Business Smarts: Implementing Succession Planning in Your Organization - The Edge from the National Association of Landscape Professionals

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Business Smarts: Implementing Succession Planning in Your Organization

Succession planning isn’t something you should only start considering when you get closer to retirement age.

This is a future-focused practice of identifying the knowledge and skills needed to perform in certain roles and preparing multiple individuals to potentially carry out those functions. Succession planning also isn’t just about who is going to take on your leadership role either. It’s important to know who will step into other critical roles if a key employee leaves.

Having an effective succession plan prepares your company for all contingencies and helps build bench strength.  

Be Proactive

The main point of succession planning is to have qualified employees ready and able to take on new job opportunities well before any changes actually happen. No matter the size of your lawn care or landscape business, employees should be trained and mentored so important responsibilities don’t fall through the cracks.

While a planned retirement is easy to find and train a replacement, you can’t assume you’ll never have a sudden staff departure. Consider the key roles on your team and determine the impact of them on your company and what would happen if the current employee in the position left.

Seek Out Candidates

Once you’ve determined how a departure would affect your organization, identify two or three team members who would be the strongest candidates to take on that job. While some successors may be obvious, don’t overlook other promising employees.

Pay attention to which employees have the skills necessary to do well in higher positions, despite their current job title. Make sure you talk to the employees you view as good successors and understand their career goals. Some of your solid performers may not be interested in moving up in the company.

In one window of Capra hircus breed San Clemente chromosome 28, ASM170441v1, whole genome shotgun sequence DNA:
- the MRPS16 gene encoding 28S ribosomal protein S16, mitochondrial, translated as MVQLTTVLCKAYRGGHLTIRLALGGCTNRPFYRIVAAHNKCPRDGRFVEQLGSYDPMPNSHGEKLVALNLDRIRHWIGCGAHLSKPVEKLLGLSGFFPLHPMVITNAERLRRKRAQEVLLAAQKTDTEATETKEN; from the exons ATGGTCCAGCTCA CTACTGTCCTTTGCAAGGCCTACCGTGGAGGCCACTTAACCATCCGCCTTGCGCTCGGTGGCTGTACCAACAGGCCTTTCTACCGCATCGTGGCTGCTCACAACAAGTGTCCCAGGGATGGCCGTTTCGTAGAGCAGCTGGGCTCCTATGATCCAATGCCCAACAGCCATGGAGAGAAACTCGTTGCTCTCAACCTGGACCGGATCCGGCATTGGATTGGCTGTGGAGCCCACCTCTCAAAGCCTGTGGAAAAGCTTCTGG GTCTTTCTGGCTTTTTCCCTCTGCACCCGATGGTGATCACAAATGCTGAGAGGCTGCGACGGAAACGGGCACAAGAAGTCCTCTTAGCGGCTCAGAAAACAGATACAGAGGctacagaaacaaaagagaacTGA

Letting employees know that you have career opportunities for them boosts their self-esteem and self-respect. However, be clear in your discussions that there are no guarantees, as circumstances could change with the company or the candidates themselves.

Provide Professional Development

Take stock of the skills, abilities and knowledge needed to succeed in each role you need to have filled if the current employee retires or leaves. Compare this to where each of your employees are at and track their progress toward being able to fill certain roles.

By sharing knowledge and providing professional development opportunities to all of your employees, you can consider the widest number of candidates for any open job. Connecting them with mentors can help them develop crucial soft skills leaders have such as strong communication, empathy and diplomacy.

Keep in mind that succession planning is a multi-person event and you need to have employees who can fill the gaps your successors leave as they move up in the company.

Do Test Runs

One way to ensure the employees you have tapped to take on certain roles are suited for the new title is to have a potential successor assume the responsibilities of that key job while the current employee is on vacation. This will allow them to gain firsthand experience and a chance to shine. It will also allow you to see where they need additional development.

Revisit your succession plan often to make sure people are still on track or if there have been any organizational changes in the company. Be willing to adapt your succession plan if individual employees aren’t showing the leadership skills needed for a role.

Jill Odom

Jill Odom is the senior content manager for NALP.